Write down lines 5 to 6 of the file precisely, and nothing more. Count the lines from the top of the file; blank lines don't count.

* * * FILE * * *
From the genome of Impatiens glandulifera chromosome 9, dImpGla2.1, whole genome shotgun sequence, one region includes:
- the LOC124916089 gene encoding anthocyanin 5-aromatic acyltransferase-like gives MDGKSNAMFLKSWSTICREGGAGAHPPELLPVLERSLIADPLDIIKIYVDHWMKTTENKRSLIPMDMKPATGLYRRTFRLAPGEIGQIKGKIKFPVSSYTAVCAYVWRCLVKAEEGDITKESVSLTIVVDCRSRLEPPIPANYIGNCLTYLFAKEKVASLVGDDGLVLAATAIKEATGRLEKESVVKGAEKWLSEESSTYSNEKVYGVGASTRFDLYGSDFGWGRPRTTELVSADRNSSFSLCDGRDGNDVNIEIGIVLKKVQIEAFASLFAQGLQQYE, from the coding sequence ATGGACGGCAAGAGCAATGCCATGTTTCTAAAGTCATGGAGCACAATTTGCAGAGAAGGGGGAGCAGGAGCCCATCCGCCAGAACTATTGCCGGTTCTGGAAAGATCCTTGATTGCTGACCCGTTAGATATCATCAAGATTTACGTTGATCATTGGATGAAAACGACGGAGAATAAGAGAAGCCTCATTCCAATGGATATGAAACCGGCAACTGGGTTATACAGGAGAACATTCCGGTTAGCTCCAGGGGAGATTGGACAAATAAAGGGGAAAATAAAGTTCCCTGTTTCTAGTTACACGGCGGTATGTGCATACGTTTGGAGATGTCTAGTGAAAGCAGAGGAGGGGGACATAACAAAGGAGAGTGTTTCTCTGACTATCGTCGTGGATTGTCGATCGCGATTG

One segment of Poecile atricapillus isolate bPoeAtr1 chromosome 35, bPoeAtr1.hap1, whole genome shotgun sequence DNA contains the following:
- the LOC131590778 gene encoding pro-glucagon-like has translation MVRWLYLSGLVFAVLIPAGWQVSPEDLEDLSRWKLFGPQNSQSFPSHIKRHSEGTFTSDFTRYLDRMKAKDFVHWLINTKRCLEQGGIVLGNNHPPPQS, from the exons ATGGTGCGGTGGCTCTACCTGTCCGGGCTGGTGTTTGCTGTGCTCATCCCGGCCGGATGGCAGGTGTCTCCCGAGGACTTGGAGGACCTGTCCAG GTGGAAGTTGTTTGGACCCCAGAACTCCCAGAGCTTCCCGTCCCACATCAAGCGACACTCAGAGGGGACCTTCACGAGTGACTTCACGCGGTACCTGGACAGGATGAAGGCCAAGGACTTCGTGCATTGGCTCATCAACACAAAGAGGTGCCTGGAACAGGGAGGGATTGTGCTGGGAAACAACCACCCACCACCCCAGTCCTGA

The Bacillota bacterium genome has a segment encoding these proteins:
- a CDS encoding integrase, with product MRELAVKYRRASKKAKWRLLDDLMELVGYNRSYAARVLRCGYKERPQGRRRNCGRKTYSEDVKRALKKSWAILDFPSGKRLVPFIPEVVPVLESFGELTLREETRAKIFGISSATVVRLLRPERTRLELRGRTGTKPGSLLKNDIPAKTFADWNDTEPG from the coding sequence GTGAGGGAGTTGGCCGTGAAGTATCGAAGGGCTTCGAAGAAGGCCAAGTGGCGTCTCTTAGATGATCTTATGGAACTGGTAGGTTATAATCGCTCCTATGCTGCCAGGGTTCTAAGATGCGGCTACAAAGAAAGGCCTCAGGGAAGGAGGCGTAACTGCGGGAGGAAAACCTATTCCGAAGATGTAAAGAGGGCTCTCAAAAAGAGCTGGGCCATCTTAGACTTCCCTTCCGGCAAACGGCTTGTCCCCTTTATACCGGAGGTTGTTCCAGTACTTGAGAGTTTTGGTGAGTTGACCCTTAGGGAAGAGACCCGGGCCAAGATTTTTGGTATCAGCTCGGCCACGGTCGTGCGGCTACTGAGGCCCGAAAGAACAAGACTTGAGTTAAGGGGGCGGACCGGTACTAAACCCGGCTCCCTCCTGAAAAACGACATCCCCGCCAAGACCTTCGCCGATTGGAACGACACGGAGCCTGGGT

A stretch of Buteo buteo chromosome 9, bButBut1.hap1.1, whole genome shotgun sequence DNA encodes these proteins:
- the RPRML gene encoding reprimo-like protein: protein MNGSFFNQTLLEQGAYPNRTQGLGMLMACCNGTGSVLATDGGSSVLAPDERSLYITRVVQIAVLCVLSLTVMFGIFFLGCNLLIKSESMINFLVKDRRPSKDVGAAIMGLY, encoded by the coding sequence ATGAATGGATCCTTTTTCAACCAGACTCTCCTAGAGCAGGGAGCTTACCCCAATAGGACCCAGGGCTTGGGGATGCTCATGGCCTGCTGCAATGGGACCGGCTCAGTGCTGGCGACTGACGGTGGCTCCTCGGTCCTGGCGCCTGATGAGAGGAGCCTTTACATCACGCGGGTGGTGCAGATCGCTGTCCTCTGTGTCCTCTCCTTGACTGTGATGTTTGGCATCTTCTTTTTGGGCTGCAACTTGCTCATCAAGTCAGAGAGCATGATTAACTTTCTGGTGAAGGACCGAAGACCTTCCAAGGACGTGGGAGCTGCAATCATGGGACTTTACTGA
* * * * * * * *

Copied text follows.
The Bacillota bacterium genome has a segment encoding these proteins:
- a CDS encoding integrase, with product MRELAVKYRRASKKAKWRLLDDLMELVGYNRSYAARVLRCGYKERPQGRRRNCGRKTYSEDVKRALKKSWAILDFPSGKRLVPFIPEVVPVLESFGELTLREETRAKIFGISSATVVRLLRPERTRLELRGRTGTKPGSLLKNDIPAKTFADWNDTEPG from the coding sequence GTGAGGGAGTTGGCCGTGAAGTATCGAAGGGCTTCGAAGAAGGCCAAGTGGCGTCTCTTAGATGATCTTATGGAACTGGTAGGTTATAATCGCTCCTATGCTGCCAGGGTTCTAAGATGCGGCTACAAAGAAAGGCCTCAGGGAAGGAGGCGTAACTGCGGGAGGAAAACCTATTCCGAAGATGTAAAGAGGGCTCTCAAAAAGAGCTGGGCCATCTTAGACTTCCCTTCCGGCAAACGGCTTGTCCCCTTTATACCGGAGGTTGTTCCAGTACTTGAGAGTTTTGGTGAGTTGACCCTTAGGGAAGAGACCCGGGCCAAGATTTTTGGTATCAGCTCGGCCACGGTCGTGCGGCTACTGAGGCCCGAAAGAACAAGACTTGAGTTAAGGGGGCGGACCGGTACTAAACCCGGCTCCCTCCTGAAAAACGACATCCCCGCCAAGACCTTCGCCGATTGGAACGACACGGAGCCTGGGT